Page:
I am trying to understand if there is a way to approximate what portion of the variance explained is being contributed by each independent variable in a random forest model. Just for illustration, I am borrowing the following model from the Stanford StatLearning class notes. This builds a random forest model for predicting median housing prices in Boston using the dataset provided with the MASS package.


Fitting the model (just using a simple model here without any validation just for illustration)


I get the following output

 randomForest(formula = medv ~ ., data = Boston, subset = train) 
               Type of random forest: regression
                     Number of trees: 500
No. of variables tried at each split: 4

          Mean of squared residuals: 12.34243
                    % Var explained: 85.09

Now R tells me that this model explains 85.09% variance in median housing prices. Additionally, I can run the importance command to figure out what variables turned out to be "significant" in my model.


crim        1487.1777
zn           142.0280
indus        965.7756
chas         234.6918
nox         1741.9305
rm          7435.3378
age          655.6031
dis         1357.3411
rad          316.3278
tax          794.0953
ptratio     1858.7183
black        455.5382
lstat       6947.9121

Is there a way to use these two pieces of information (or using some other approach) to tell us what percentage of 85.09 was explained by crim, zn and so on.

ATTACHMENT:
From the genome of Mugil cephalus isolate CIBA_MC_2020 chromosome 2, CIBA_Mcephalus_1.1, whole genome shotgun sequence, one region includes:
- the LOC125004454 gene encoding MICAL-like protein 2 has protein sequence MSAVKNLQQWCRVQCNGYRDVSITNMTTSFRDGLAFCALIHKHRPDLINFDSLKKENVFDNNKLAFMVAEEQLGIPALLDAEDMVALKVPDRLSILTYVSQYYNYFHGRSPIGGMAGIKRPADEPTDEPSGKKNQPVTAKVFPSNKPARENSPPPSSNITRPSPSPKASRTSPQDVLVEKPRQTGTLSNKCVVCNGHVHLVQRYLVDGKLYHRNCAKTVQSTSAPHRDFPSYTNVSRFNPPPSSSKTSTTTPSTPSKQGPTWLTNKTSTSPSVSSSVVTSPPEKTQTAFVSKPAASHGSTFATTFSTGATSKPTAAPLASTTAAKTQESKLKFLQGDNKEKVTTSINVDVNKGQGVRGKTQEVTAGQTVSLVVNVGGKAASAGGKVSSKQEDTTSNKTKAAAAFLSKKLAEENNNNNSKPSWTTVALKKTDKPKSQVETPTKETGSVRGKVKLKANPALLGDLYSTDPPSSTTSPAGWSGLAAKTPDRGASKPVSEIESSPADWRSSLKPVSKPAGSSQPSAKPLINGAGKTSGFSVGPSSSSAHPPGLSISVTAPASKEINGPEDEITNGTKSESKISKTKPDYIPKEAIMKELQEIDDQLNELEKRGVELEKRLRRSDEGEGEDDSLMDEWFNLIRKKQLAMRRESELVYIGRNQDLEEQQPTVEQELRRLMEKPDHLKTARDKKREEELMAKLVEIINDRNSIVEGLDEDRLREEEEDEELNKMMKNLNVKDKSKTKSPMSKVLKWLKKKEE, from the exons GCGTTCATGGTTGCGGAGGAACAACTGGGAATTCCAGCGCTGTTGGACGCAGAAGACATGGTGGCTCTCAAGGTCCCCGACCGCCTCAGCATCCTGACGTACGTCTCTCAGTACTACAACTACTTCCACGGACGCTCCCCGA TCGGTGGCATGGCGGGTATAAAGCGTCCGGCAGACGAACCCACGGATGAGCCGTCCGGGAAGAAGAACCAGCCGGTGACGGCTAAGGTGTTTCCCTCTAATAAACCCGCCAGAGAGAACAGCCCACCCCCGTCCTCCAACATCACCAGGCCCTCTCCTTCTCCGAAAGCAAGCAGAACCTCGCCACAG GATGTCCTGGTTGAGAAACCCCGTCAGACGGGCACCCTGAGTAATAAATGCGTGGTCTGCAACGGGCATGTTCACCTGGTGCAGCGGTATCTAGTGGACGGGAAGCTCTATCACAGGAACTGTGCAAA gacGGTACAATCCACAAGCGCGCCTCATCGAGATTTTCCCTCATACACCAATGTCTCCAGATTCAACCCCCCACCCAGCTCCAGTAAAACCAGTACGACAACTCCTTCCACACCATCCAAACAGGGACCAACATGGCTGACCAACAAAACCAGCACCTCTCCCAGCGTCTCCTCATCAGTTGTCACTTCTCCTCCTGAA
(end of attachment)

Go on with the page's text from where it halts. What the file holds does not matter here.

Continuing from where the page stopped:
My goal here is to show this as a 100% stacked bar graph ordered by variable importance illustrating major drivers of the dependent variable (median housing prices in this example). Overall, I want to see if we can get outputs akin to shapely value regression as shown here (esp slide 21) using random forests.


1 Answer 1


Great question, unfortunately the answer is not so straight forward. Pieces of information are not necessarily additive but can also be redundant or complimentary. Thus, it is somewhat crude to assign each variable a fixed percentage of useful information/explained variance etc. Nevertheless I guess it should be possible to exactly relate IncNodePurity to %explainedVar. I guess you would need to correct IncNodePurity for nodesizes. In worst case recursively revisit all nodes to do this.

PermutationVariableImportance is often preferred over IncNodePurity (importance=TRUE). Permutation variable importance is in a particular sense a uni-variate variable selection method, because only one variable is permuted at the time. Vivian W. Ng and Leo Breiman wrote a paper on "Bivariate variable selection for classification problem" which emphasizes this problem.

Speaking of the linked slide show, I'm a little skeptic to this consultancy style presentation, when it comes to what kind of conclusions could be made from a "%explained variance attributed to each variable analysis". Remember relation does not imply causation ( xkcd.com/552 ). It would be failure of logic to infer that because some variable contribute by some metric ~80% to predict e.g. costumer satisfaction, then the company should allocate ~80% or some other proportion of the resources to improve costumer satisfaction. That said, citing the above XKCD comic: "Correlation doesn't imply causation, but it does waggle its eyebrows suggestively and gesture furtively while mouthing 'look over there' "